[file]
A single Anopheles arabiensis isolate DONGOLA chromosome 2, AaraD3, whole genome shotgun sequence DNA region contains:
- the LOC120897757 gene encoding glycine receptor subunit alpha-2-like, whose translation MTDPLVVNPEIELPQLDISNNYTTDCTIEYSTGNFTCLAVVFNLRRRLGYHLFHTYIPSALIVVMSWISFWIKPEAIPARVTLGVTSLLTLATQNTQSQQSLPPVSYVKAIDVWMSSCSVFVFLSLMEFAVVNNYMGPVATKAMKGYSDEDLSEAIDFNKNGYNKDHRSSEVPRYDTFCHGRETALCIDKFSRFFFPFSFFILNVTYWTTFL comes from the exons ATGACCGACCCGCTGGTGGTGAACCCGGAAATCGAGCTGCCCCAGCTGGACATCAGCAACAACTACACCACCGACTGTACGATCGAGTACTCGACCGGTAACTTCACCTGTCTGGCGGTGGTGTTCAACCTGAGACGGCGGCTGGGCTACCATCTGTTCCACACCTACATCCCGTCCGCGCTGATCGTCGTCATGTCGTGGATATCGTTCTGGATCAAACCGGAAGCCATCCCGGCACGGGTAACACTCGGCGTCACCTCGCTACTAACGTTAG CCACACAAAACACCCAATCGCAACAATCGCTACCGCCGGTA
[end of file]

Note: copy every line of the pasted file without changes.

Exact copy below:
A single Anopheles arabiensis isolate DONGOLA chromosome 2, AaraD3, whole genome shotgun sequence DNA region contains:
- the LOC120897757 gene encoding glycine receptor subunit alpha-2-like, whose translation MTDPLVVNPEIELPQLDISNNYTTDCTIEYSTGNFTCLAVVFNLRRRLGYHLFHTYIPSALIVVMSWISFWIKPEAIPARVTLGVTSLLTLATQNTQSQQSLPPVSYVKAIDVWMSSCSVFVFLSLMEFAVVNNYMGPVATKAMKGYSDEDLSEAIDFNKNGYNKDHRSSEVPRYDTFCHGRETALCIDKFSRFFFPFSFFILNVTYWTTFL comes from the exons ATGACCGACCCGCTGGTGGTGAACCCGGAAATCGAGCTGCCCCAGCTGGACATCAGCAACAACTACACCACCGACTGTACGATCGAGTACTCGACCGGTAACTTCACCTGTCTGGCGGTGGTGTTCAACCTGAGACGGCGGCTGGGCTACCATCTGTTCCACACCTACATCCCGTCCGCGCTGATCGTCGTCATGTCGTGGATATCGTTCTGGATCAAACCGGAAGCCATCCCGGCACGGGTAACACTCGGCGTCACCTCGCTACTAACGTTAG CCACACAAAACACCCAATCGCAACAATCGCTACCGCCGGTA